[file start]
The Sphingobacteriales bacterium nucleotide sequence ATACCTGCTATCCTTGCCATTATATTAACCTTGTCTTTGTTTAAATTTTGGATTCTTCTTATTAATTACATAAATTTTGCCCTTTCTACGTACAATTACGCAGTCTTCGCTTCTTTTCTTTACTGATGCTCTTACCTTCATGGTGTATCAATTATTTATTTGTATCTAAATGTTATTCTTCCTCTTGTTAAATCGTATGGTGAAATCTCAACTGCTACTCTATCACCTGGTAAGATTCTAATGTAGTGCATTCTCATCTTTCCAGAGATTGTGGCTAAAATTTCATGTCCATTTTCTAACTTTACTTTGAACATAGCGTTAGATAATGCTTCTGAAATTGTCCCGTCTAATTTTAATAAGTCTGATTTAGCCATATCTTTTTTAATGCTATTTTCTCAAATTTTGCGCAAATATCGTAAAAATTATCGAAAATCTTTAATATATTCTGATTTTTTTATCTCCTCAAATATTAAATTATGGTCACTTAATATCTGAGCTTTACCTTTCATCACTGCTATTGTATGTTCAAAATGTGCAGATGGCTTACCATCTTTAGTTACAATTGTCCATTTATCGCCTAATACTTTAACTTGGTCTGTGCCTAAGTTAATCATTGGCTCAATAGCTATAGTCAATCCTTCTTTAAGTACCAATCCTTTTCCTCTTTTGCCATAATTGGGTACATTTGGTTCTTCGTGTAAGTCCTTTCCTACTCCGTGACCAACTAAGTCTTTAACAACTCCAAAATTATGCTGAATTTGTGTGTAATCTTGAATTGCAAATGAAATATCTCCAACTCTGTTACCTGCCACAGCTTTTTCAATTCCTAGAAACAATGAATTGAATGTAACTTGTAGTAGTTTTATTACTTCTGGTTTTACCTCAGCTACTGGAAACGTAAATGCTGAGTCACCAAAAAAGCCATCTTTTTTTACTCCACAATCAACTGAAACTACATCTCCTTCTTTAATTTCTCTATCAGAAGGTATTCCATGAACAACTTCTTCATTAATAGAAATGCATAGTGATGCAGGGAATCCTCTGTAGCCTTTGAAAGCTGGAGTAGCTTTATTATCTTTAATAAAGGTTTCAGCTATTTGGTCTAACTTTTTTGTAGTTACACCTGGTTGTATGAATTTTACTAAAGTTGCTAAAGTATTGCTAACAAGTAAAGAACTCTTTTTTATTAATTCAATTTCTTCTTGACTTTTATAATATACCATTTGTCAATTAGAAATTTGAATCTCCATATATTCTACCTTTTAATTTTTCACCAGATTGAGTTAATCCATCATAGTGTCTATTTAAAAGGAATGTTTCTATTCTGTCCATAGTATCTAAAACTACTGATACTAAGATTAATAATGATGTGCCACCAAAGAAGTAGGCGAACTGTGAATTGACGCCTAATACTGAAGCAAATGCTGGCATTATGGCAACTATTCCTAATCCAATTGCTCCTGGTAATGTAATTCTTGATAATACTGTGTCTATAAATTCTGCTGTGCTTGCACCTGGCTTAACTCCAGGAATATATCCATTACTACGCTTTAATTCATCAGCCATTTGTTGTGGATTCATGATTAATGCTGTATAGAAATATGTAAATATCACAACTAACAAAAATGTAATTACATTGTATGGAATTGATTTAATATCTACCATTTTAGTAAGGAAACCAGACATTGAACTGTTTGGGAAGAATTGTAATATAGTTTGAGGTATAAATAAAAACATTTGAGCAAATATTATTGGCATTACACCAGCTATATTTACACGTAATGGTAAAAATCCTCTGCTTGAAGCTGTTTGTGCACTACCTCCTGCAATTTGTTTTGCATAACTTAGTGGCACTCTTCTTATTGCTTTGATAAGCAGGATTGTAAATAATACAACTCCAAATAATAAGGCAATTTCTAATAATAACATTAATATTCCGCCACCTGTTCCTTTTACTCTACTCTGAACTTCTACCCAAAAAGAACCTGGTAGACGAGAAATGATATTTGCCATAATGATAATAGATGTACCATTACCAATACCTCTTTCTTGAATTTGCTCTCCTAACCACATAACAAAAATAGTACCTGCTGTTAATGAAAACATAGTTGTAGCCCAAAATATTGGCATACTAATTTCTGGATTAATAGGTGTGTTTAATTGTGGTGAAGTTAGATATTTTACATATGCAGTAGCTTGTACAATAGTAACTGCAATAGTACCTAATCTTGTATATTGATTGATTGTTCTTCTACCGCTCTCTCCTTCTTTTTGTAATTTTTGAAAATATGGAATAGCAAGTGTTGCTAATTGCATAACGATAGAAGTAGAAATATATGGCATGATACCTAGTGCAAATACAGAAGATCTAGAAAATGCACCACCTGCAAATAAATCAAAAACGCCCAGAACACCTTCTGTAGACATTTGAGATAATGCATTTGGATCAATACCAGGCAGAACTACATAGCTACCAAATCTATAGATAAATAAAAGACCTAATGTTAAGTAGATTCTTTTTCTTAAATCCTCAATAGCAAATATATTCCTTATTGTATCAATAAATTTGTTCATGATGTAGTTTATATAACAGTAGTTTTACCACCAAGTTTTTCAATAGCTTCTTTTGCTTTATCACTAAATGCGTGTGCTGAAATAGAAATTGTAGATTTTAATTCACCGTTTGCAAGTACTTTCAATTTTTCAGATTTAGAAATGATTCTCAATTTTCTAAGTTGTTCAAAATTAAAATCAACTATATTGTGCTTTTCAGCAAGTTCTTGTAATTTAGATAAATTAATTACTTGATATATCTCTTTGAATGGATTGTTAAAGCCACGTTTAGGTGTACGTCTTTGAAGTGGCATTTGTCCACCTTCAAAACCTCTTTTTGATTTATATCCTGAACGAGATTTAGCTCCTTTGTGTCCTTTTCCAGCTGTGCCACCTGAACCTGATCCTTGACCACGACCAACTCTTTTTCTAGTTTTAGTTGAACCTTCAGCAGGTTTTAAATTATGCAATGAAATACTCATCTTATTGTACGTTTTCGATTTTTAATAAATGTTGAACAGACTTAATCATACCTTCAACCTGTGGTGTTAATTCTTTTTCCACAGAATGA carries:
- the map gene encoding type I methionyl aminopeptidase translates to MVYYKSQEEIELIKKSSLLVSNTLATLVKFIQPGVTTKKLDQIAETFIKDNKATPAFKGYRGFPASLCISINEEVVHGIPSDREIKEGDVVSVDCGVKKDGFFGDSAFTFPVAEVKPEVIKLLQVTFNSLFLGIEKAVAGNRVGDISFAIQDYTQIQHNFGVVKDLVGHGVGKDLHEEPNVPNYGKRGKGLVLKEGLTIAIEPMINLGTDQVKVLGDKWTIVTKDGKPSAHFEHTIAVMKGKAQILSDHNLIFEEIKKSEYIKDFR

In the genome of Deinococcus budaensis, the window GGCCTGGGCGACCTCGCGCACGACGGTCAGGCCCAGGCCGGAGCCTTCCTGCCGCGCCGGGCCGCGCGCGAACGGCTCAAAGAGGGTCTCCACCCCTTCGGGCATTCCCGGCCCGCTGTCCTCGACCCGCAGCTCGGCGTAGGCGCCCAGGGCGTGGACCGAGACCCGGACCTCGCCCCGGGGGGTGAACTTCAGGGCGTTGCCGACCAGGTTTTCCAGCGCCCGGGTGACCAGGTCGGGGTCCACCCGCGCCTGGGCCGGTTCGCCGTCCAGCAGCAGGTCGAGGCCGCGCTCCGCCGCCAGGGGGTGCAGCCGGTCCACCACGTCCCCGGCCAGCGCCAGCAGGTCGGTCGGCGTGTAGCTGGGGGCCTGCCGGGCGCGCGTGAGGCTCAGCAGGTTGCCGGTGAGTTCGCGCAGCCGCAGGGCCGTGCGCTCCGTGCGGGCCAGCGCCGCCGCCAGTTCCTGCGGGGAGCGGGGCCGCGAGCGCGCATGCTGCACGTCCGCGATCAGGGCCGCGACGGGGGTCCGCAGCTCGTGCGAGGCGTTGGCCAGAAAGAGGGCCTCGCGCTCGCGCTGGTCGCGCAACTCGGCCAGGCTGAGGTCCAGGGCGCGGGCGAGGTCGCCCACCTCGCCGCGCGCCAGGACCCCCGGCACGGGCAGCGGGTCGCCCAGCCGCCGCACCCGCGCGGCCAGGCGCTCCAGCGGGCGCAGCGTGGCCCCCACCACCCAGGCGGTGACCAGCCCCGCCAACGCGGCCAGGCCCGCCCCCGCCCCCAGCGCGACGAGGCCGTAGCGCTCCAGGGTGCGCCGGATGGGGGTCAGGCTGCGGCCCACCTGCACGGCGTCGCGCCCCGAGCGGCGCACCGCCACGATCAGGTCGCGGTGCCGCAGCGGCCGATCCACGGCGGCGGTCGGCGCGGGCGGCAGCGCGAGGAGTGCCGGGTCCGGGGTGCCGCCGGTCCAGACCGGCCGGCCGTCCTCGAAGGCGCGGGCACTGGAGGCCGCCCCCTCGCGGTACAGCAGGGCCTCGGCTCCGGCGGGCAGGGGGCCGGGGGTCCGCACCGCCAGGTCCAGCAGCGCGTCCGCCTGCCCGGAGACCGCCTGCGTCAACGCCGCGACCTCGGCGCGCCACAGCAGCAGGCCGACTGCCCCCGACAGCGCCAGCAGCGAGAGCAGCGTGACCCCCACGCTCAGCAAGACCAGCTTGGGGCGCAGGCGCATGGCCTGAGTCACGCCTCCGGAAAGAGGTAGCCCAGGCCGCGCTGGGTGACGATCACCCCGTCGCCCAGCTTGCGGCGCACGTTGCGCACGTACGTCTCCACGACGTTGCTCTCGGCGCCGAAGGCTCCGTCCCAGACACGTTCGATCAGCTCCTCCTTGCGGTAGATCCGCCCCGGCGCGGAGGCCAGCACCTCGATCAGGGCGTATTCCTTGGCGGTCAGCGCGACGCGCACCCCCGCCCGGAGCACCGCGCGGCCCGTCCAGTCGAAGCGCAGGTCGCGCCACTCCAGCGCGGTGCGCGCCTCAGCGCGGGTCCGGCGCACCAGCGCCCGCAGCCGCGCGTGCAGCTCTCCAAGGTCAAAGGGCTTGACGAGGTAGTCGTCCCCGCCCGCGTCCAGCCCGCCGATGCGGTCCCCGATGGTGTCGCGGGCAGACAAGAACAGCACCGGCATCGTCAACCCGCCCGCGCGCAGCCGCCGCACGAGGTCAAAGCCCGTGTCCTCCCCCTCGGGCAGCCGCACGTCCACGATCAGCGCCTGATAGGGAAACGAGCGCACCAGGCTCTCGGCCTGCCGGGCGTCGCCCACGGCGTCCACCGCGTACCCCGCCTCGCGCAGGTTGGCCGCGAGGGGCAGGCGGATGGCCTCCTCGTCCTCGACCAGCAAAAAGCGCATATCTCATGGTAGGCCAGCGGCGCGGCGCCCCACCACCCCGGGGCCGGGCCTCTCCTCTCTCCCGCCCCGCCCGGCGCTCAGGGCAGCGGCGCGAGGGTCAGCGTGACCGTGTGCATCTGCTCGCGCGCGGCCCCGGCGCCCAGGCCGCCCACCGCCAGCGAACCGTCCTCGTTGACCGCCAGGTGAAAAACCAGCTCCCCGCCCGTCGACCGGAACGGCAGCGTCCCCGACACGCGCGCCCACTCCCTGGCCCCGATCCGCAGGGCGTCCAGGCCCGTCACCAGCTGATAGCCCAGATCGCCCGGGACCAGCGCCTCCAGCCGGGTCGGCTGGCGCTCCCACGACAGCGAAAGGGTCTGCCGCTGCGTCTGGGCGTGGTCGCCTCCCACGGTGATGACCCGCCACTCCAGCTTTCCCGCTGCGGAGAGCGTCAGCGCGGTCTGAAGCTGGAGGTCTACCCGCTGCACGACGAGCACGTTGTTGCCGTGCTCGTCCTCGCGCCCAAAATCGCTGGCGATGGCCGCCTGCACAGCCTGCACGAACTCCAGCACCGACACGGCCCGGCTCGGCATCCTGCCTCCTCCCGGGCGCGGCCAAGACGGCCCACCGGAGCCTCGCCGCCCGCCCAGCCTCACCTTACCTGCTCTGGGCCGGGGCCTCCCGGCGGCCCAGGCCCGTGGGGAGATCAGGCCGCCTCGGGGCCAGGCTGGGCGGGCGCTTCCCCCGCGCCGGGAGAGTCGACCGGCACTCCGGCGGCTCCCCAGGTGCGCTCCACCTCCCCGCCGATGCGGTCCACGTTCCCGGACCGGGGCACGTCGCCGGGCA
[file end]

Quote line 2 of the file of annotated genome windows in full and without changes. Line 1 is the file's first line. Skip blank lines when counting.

- the map gene encoding type I methionyl aminopeptidase translates to MVYYKSQEEIELIKKSSLLVSNTLATLVKFIQPGVTTKKLDQIAETFIKDNKATPAFKGYRGFPASLCISINEEVVHGIPSDREIKEGDVVSVDCGVKKDGFFGDSAFTFPVAEVKPEVIKLLQVTFNSLFLGIEKAVAGNRVGDISFAIQDYTQIQHNFGVVKDLVGHGVGKDLHEEPNVPNYGKRGKGLVLKEGLTIAIEPMINLGTDQVKVLGDKWTIVTKDGKPSAHFEHTIAVMKGKAQILSDHNLIFEEIKKSEYIKDFR